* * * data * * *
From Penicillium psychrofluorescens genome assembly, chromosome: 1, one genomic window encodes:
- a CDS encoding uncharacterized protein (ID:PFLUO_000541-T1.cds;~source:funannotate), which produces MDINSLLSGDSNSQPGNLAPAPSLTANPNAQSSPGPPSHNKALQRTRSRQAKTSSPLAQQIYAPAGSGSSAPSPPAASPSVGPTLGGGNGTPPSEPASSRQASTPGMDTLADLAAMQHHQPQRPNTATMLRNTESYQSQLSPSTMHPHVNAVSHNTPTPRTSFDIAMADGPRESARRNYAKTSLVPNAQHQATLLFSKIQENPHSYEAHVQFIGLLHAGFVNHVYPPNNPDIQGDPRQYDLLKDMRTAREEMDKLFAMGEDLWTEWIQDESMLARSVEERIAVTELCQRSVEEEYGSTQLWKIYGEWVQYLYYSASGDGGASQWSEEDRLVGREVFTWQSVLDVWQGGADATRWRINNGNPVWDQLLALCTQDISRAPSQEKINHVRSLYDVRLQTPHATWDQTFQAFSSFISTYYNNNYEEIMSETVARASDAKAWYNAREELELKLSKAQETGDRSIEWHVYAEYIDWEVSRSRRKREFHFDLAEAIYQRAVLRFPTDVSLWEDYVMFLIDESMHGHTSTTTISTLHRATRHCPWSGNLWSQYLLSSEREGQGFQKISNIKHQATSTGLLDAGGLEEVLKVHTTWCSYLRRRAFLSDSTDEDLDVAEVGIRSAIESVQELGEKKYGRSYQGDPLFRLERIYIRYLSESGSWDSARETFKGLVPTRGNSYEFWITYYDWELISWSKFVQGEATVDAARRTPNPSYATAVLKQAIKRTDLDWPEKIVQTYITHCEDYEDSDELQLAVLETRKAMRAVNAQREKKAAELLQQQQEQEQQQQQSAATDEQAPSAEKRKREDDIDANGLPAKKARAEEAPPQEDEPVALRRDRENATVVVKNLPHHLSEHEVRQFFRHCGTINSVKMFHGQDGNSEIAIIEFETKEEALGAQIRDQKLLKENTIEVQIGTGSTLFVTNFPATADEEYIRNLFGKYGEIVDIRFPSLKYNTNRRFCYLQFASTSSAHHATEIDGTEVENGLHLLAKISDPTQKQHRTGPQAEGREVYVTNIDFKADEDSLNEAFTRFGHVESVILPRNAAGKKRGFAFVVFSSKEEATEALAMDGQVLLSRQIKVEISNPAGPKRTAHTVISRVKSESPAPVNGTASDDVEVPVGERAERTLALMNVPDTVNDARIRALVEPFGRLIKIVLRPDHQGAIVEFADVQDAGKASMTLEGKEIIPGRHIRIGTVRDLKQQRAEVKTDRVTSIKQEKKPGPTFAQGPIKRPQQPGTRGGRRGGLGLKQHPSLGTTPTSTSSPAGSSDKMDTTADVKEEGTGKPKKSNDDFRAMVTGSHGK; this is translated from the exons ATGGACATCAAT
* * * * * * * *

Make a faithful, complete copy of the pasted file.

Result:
From Penicillium psychrofluorescens genome assembly, chromosome: 1, one genomic window encodes:
- a CDS encoding uncharacterized protein (ID:PFLUO_000541-T1.cds;~source:funannotate), which produces MDINSLLSGDSNSQPGNLAPAPSLTANPNAQSSPGPPSHNKALQRTRSRQAKTSSPLAQQIYAPAGSGSSAPSPPAASPSVGPTLGGGNGTPPSEPASSRQASTPGMDTLADLAAMQHHQPQRPNTATMLRNTESYQSQLSPSTMHPHVNAVSHNTPTPRTSFDIAMADGPRESARRNYAKTSLVPNAQHQATLLFSKIQENPHSYEAHVQFIGLLHAGFVNHVYPPNNPDIQGDPRQYDLLKDMRTAREEMDKLFAMGEDLWTEWIQDESMLARSVEERIAVTELCQRSVEEEYGSTQLWKIYGEWVQYLYYSASGDGGASQWSEEDRLVGREVFTWQSVLDVWQGGADATRWRINNGNPVWDQLLALCTQDISRAPSQEKINHVRSLYDVRLQTPHATWDQTFQAFSSFISTYYNNNYEEIMSETVARASDAKAWYNAREELELKLSKAQETGDRSIEWHVYAEYIDWEVSRSRRKREFHFDLAEAIYQRAVLRFPTDVSLWEDYVMFLIDESMHGHTSTTTISTLHRATRHCPWSGNLWSQYLLSSEREGQGFQKISNIKHQATSTGLLDAGGLEEVLKVHTTWCSYLRRRAFLSDSTDEDLDVAEVGIRSAIESVQELGEKKYGRSYQGDPLFRLERIYIRYLSESGSWDSARETFKGLVPTRGNSYEFWITYYDWELISWSKFVQGEATVDAARRTPNPSYATAVLKQAIKRTDLDWPEKIVQTYITHCEDYEDSDELQLAVLETRKAMRAVNAQREKKAAELLQQQQEQEQQQQQSAATDEQAPSAEKRKREDDIDANGLPAKKARAEEAPPQEDEPVALRRDRENATVVVKNLPHHLSEHEVRQFFRHCGTINSVKMFHGQDGNSEIAIIEFETKEEALGAQIRDQKLLKENTIEVQIGTGSTLFVTNFPATADEEYIRNLFGKYGEIVDIRFPSLKYNTNRRFCYLQFASTSSAHHATEIDGTEVENGLHLLAKISDPTQKQHRTGPQAEGREVYVTNIDFKADEDSLNEAFTRFGHVESVILPRNAAGKKRGFAFVVFSSKEEATEALAMDGQVLLSRQIKVEISNPAGPKRTAHTVISRVKSESPAPVNGTASDDVEVPVGERAERTLALMNVPDTVNDARIRALVEPFGRLIKIVLRPDHQGAIVEFADVQDAGKASMTLEGKEIIPGRHIRIGTVRDLKQQRAEVKTDRVTSIKQEKKPGPTFAQGPIKRPQQPGTRGGRRGGLGLKQHPSLGTTPTSTSSPAGSSDKMDTTADVKEEGTGKPKKSNDDFRAMVTGSHGK; this is translated from the exons ATGGACATCAAT